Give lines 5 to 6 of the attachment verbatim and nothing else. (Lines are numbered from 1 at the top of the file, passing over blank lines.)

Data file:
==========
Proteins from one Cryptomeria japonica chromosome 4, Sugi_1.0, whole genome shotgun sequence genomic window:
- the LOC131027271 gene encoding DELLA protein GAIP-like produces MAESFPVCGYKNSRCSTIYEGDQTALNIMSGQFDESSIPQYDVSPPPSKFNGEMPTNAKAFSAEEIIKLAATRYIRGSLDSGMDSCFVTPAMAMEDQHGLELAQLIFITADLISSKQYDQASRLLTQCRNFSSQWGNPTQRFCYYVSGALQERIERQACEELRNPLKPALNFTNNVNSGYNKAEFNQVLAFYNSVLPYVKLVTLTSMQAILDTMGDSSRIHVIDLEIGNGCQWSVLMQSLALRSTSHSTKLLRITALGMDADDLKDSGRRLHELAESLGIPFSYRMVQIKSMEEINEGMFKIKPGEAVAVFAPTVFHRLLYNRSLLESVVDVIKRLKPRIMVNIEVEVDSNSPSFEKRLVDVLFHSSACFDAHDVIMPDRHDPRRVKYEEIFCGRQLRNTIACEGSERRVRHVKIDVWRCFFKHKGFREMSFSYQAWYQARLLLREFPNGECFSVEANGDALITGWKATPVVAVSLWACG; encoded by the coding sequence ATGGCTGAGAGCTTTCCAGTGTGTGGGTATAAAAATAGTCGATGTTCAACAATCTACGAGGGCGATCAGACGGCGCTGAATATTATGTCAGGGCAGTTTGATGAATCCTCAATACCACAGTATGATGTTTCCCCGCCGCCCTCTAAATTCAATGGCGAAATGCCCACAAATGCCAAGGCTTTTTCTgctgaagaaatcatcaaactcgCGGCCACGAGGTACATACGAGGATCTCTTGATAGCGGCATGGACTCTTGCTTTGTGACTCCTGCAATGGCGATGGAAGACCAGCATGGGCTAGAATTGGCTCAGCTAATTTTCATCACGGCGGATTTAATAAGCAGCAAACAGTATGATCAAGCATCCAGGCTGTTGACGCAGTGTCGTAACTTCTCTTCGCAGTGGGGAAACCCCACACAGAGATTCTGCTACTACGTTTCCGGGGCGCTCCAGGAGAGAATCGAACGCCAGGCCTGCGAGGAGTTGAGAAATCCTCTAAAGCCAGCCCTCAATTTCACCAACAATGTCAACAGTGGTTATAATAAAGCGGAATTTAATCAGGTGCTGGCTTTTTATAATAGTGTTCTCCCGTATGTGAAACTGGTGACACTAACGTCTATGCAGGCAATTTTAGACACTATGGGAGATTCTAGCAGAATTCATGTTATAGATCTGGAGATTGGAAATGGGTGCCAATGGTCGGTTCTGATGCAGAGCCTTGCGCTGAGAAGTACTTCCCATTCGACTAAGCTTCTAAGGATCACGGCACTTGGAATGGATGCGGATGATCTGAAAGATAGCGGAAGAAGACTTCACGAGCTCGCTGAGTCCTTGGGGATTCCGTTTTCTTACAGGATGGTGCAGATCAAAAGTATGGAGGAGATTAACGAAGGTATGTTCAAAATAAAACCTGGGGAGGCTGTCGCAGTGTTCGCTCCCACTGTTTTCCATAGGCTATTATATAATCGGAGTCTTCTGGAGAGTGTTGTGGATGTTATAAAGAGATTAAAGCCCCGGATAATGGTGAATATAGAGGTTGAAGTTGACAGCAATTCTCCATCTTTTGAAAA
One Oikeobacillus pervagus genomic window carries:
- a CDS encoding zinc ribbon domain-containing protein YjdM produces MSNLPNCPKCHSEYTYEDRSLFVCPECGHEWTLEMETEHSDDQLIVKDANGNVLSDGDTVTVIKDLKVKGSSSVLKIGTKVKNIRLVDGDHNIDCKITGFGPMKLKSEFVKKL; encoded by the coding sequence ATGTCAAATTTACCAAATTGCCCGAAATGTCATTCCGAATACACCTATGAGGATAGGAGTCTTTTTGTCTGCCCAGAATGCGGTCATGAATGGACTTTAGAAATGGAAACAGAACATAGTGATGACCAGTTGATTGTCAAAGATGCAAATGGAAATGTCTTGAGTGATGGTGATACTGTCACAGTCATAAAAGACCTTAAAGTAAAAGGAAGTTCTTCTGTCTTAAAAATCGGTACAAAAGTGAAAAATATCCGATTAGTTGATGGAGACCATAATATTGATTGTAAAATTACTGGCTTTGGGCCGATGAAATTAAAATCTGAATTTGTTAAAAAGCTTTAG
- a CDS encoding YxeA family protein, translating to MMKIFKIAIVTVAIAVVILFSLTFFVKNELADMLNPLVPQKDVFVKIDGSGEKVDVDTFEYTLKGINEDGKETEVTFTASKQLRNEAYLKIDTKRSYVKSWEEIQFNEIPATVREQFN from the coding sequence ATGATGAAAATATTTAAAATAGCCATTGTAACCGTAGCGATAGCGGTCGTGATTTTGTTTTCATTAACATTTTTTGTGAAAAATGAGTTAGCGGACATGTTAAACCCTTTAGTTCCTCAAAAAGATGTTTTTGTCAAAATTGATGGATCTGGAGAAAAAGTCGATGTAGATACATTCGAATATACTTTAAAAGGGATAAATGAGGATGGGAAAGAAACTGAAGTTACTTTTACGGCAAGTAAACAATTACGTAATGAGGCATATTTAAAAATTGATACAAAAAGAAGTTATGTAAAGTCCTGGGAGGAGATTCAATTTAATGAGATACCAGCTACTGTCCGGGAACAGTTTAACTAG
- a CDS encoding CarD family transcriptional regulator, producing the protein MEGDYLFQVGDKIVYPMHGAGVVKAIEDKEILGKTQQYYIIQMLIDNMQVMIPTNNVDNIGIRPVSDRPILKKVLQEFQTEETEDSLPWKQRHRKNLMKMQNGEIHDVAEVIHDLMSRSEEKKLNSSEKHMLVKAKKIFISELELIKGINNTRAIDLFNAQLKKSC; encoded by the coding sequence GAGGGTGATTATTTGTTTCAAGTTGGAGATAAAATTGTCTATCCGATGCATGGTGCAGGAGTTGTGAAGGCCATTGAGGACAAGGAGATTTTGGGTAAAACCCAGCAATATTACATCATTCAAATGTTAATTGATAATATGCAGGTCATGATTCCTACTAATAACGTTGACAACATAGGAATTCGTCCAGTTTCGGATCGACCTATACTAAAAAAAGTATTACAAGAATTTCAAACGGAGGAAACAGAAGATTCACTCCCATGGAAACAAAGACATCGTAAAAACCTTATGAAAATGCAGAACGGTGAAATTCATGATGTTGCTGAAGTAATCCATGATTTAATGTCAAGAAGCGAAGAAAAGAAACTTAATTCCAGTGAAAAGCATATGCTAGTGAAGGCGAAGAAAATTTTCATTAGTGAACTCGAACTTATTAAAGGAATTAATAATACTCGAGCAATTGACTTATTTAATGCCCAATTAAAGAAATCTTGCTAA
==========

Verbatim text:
- a CDS encoding YxeA family protein, translating to MMKIFKIAIVTVAIAVVILFSLTFFVKNELADMLNPLVPQKDVFVKIDGSGEKVDVDTFEYTLKGINEDGKETEVTFTASKQLRNEAYLKIDTKRSYVKSWEEIQFNEIPATVREQFN from the coding sequence ATGATGAAAATATTTAAAATAGCCATTGTAACCGTAGCGATAGCGGTCGTGATTTTGTTTTCATTAACATTTTTTGTGAAAAATGAGTTAGCGGACATGTTAAACCCTTTAGTTCCTCAAAAAGATGTTTTTGTCAAAATTGATGGATCTGGAGAAAAAGTCGATGTAGATACATTCGAATATACTTTAAAAGGGATAAATGAGGATGGGAAAGAAACTGAAGTTACTTTTACGGCAAGTAAACAATTACGTAATGAGGCATATTTAAAAATTGATACAAAAAGAAGTTATGTAAAGTCCTGGGAGGAGATTCAATTTAATGAGATACCAGCTACTGTCCGGGAACAGTTTAACTAG
- a CDS encoding CarD family transcriptional regulator, producing the protein MEGDYLFQVGDKIVYPMHGAGVVKAIEDKEILGKTQQYYIIQMLIDNMQVMIPTNNVDNIGIRPVSDRPILKKVLQEFQTEETEDSLPWKQRHRKNLMKMQNGEIHDVAEVIHDLMSRSEEKKLNSSEKHMLVKAKKIFISELELIKGINNTRAIDLFNAQLKKSC; encoded by the coding sequence GAGGGTGATTATTTGTTTCAAGTTGGAGATAAAATTGTCTATCCGATGCATGGTGCAGGAGTTGTGAAGGCCATTGAGGACAAGGAGATTTTGGGTAAAACCCAGCAATATTACATCATTCAAATGTTAATTGATAATATGCAGGTCATGATTCCTACTAATAACGTTGACAACATAGGAATTCGTCCAGTTTCGGATCGACCTATACTAAAAAAAGTATTACAAGAATTTCAAACGGAGGAAACAGAAGATTCACTCCCATGGAAACAAAGACATCGTAAAAACCTTATGAAAATGCAGAACGGTGAAATTCATGATGTTGCTGAAGTAATCCATGATTTAATGTCAAGAAGCGAAGAAAAGAAACTTAATTCCAGTGAAAAGCATATGCTAGTGAAGGCGAAGAAAATTTTCATTAGTGAACTCGAACTTATTAAAGGAATTAATAATACTCGAGCAATTGACTTATTTAATGCCCAATTAAAGAAATCTTGCTAA